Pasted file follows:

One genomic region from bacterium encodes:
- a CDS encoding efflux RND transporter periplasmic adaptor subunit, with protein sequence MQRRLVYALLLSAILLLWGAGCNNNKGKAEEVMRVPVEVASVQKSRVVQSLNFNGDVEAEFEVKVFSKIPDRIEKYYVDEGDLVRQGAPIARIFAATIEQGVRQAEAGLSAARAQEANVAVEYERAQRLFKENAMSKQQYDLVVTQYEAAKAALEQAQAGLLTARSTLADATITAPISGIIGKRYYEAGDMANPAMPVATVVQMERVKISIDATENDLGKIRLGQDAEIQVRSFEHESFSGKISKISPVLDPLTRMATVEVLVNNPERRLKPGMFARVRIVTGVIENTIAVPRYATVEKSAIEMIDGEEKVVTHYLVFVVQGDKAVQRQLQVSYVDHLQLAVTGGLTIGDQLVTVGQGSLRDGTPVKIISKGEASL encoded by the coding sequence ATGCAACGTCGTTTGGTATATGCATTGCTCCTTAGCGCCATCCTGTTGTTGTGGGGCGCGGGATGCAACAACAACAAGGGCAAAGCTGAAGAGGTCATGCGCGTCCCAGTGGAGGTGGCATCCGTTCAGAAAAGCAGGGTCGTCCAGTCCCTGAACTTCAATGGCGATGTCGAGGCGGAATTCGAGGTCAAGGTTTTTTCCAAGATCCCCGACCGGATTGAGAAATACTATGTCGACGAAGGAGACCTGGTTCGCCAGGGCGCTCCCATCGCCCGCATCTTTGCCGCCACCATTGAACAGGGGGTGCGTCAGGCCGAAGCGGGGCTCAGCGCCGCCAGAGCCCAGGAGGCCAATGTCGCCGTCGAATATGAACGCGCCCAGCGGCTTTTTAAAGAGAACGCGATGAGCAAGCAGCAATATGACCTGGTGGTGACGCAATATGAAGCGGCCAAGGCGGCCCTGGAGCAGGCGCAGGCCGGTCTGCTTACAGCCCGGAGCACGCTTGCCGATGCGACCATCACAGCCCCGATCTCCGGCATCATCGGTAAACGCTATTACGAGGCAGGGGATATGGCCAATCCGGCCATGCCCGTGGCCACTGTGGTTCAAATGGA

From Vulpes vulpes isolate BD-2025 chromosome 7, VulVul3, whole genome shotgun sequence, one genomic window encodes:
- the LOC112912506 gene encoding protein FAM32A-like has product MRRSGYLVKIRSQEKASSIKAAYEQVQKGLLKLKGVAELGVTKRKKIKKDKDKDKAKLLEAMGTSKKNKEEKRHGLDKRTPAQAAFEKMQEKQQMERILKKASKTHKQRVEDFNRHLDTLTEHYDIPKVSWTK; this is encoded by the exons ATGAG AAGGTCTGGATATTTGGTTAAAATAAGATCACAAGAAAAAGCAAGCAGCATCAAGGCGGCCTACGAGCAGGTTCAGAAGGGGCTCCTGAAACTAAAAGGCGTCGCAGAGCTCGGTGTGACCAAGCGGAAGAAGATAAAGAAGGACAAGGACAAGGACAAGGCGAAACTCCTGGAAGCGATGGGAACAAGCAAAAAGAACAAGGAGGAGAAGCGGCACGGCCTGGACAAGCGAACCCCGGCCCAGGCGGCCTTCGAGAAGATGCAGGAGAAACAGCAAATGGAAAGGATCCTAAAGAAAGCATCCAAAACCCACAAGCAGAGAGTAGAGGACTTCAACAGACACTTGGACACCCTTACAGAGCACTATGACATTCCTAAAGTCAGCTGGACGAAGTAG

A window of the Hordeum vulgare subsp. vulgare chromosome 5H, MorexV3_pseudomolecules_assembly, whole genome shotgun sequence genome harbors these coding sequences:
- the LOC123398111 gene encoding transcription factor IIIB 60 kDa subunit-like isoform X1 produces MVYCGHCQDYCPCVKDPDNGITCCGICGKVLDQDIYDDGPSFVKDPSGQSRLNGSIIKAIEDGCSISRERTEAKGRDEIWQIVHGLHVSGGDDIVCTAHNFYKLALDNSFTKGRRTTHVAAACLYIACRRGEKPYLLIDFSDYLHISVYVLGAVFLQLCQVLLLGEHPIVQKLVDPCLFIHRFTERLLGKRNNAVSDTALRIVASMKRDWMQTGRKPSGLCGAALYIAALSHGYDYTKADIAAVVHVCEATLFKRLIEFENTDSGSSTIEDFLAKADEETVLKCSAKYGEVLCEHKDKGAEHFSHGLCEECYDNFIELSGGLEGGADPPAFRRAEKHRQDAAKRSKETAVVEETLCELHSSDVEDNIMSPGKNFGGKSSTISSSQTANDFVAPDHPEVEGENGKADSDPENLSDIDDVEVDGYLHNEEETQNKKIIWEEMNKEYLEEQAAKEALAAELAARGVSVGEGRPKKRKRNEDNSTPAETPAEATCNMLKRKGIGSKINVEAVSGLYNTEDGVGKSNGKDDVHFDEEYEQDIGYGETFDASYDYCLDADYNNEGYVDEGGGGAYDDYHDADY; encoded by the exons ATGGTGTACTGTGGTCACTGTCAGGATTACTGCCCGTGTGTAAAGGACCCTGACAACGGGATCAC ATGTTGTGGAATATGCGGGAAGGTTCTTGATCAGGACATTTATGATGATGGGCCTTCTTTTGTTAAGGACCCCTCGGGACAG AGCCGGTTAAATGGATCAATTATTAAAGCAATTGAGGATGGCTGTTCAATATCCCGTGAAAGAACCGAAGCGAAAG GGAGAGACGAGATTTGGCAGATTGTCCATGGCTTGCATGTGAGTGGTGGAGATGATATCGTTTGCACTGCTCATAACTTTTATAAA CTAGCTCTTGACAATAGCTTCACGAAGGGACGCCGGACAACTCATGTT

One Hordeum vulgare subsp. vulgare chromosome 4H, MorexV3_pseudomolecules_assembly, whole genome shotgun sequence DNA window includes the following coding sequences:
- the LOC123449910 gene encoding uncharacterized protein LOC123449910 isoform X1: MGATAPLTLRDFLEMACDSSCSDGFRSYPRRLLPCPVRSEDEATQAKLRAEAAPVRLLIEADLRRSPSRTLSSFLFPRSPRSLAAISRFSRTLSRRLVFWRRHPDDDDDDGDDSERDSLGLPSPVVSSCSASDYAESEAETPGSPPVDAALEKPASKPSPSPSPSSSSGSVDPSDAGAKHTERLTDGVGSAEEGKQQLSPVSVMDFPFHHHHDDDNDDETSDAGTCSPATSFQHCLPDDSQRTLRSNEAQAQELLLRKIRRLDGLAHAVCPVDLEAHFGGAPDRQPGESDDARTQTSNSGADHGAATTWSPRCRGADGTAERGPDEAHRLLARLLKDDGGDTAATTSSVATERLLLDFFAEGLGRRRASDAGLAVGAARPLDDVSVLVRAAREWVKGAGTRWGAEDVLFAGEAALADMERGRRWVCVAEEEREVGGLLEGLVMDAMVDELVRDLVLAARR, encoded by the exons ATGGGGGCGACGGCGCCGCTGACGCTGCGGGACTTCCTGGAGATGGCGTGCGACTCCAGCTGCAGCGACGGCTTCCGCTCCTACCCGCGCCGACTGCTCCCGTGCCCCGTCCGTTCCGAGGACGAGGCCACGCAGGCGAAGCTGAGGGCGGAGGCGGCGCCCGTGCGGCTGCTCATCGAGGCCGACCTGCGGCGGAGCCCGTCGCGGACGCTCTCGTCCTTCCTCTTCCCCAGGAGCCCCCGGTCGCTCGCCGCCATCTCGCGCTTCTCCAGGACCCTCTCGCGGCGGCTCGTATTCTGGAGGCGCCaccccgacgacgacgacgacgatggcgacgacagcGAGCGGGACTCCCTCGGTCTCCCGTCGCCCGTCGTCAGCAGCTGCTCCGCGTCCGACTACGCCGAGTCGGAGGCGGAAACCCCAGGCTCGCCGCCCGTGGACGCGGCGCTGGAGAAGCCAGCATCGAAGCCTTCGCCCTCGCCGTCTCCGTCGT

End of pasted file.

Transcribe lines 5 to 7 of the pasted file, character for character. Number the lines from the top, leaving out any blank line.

A window of the Hordeum vulgare subsp. vulgare chromosome 5H, MorexV3_pseudomolecules_assembly, whole genome shotgun sequence genome harbors these coding sequences:
- the LOC123398111 gene encoding transcription factor IIIB 60 kDa subunit-like isoform X1 produces MVYCGHCQDYCPCVKDPDNGITCCGICGKVLDQDIYDDGPSFVKDPSGQSRLNGSIIKAIEDGCSISRERTEAKGRDEIWQIVHGLHVSGGDDIVCTAHNFYKLALDNSFTKGRRTTHVAAACLYIACRRGEKPYLLIDFSDYLHISVYVLGAVFLQLCQVLLLGEHPIVQKLVDPCLFIHRFTERLLGKRNNAVSDTALRIVASMKRDWMQTGRKPSGLCGAALYIAALSHGYDYTKADIAAVVHVCEATLFKRLIEFENTDSGSSTIEDFLAKADEETVLKCSAKYGEVLCEHKDKGAEHFSHGLCEECYDNFIELSGGLEGGADPPAFRRAEKHRQDAAKRSKETAVVEETLCELHSSDVEDNIMSPGKNFGGKSSTISSSQTANDFVAPDHPEVEGENGKADSDPENLSDIDDVEVDGYLHNEEETQNKKIIWEEMNKEYLEEQAAKEALAAELAARGVSVGEGRPKKRKRNEDNSTPAETPAEATCNMLKRKGIGSKINVEAVSGLYNTEDGVGKSNGKDDVHFDEEYEQDIGYGETFDASYDYCLDADYNNEGYVDEGGGGAYDDYHDADY; encoded by the exons ATGGTGTACTGTGGTCACTGTCAGGATTACTGCCCGTGTGTAAAGGACCCTGACAACGGGATCAC ATGTTGTGGAATATGCGGGAAGGTTCTTGATCAGGACATTTATGATGATGGGCCTTCTTTTGTTAAGGACCCCTCGGGACAG AGCCGGTTAAATGGATCAATTATTAAAGCAATTGAGGATGGCTGTTCAATATCCCGTGAAAGAACCGAAGCGAAAG GGAGAGACGAGATTTGGCAGATTGTCCATGGCTTGCATGTGAGTGGTGGAGATGATATCGTTTGCACTGCTCATAACTTTTATAAA CTAGCTCTTGACAATAGCTTCACGAAGGGACGCCGGACAACTCATGTT

One Hordeum vulgare subsp. vulgare chromosome 4H, MorexV3_pseudomolecules_assembly, whole genome shotgun sequence DNA window includes the following coding sequences: